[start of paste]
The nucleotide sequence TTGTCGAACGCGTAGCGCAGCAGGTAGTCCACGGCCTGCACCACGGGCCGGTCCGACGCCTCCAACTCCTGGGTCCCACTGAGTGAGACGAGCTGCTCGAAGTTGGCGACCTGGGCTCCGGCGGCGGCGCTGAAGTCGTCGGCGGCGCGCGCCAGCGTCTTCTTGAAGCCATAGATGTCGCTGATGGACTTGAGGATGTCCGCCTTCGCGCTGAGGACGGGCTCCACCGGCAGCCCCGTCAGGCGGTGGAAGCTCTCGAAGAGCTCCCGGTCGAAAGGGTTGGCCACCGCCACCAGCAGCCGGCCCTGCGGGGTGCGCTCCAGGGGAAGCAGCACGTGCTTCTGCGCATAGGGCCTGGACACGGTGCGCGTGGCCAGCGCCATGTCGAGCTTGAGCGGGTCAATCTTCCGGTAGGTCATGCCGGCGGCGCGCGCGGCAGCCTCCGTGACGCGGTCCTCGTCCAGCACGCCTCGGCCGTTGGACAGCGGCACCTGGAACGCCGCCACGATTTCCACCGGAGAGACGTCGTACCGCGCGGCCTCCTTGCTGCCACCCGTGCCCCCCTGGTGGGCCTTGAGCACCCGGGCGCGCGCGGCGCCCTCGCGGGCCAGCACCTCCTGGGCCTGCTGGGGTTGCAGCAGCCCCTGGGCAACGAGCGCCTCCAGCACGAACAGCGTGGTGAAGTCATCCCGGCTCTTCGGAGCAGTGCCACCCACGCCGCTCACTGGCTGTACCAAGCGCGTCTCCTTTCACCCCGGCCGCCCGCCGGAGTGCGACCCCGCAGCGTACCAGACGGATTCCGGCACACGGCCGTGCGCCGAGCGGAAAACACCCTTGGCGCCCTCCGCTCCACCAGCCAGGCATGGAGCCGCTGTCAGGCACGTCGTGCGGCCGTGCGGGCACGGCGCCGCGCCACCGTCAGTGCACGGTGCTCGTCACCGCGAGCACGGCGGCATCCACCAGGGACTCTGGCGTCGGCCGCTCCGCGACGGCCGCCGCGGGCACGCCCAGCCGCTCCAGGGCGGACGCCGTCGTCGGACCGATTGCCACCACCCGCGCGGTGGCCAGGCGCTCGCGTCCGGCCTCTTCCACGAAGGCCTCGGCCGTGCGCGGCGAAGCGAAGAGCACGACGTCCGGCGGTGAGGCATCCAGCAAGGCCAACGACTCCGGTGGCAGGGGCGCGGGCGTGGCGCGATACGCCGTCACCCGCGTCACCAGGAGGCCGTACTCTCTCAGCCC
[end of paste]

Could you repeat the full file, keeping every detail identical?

The nucleotide sequence TTGTCGAACGCGTAGCGCAGCAGGTAGTCCACGGCCTGCACCACGGGCCGGTCCGACGCCTCCAACTCCTGGGTCCCACTGAGTGAGACGAGCTGCTCGAAGTTGGCGACCTGGGCTCCGGCGGCGGCGCTGAAGTCGTCGGCGGCGCGCGCCAGCGTCTTCTTGAAGCCATAGATGTCGCTGATGGACTTGAGGATGTCCGCCTTCGCGCTGAGGACGGGCTCCACCGGCAGCCCCGTCAGGCGGTGGAAGCTCTCGAAGAGCTCCCGGTCGAAAGGGTTGGCCACCGCCACCAGCAGCCGGCCCTGCGGGGTGCGCTCCAGGGGAAGCAGCACGTGCTTCTGCGCATAGGGCCTGGACACGGTGCGCGTGGCCAGCGCCATGTCGAGCTTGAGCGGGTCAATCTTCCGGTAGGTCATGCCGGCGGCGCGCGCGGCAGCCTCCGTGACGCGGTCCTCGTCCAGCACGCCTCGGCCGTTGGACAGCGGCACCTGGAACGCCGCCACGATTTCCACCGGAGAGACGTCGTACCGCGCGGCCTCCTTGCTGCCACCCGTGCCCCCCTGGTGGGCCTTGAGCACCCGGGCGCGCGCGGCGCCCTCGCGGGCCAGCACCTCCTGGGCCTGCTGGGGTTGCAGCAGCCCCTGGGCAACGAGCGCCTCCAGCACGAACAGCGTGGTGAAGTCATCCCGGCTCTTCGGAGCAGTGCCACCCACGCCGCTCACTGGCTGTACCAAGCGCGTCTCCTTTCACCCCGGCCGCCCGCCGGAGTGCGACCCCGCAGCGTACCAGACGGATTCCGGCACACGGCCGTGCGCCGAGCGGAAAACACCCTTGGCGCCCTCCGCTCCACCAGCCAGGCATGGAGCCGCTGTCAGGCACGTCGTGCGGCCGTGCGGGCACGGCGCCGCGCCACCGTCAGTGCACGGTGCTCGTCACCGCGAGCACGGCGGCATCCACCAGGGACTCTGGCGTCGGCCGCTCCGCGACGGCCGCCGCGGGCACGCCCAGCCGCTCCAGGGCGGACGCCGTCGTCGGACCGATTGCCACCACCCGCGCGGTGGCCAGGCGCTCGCGTCCGGCCTCTTCCACGAAGGCCTCGGCCGTGCGCGGCGAAGCGAAGAGCACGACGTCCGGCGGTGAGGCATCCAGCAAGGCCAACGACTCCGGTGGCAGGGGCGCGGGCGTGGCGCGATACGCCGTCACCCGCGTCACCAGGAGGCCGTACTCTCTCAGCCC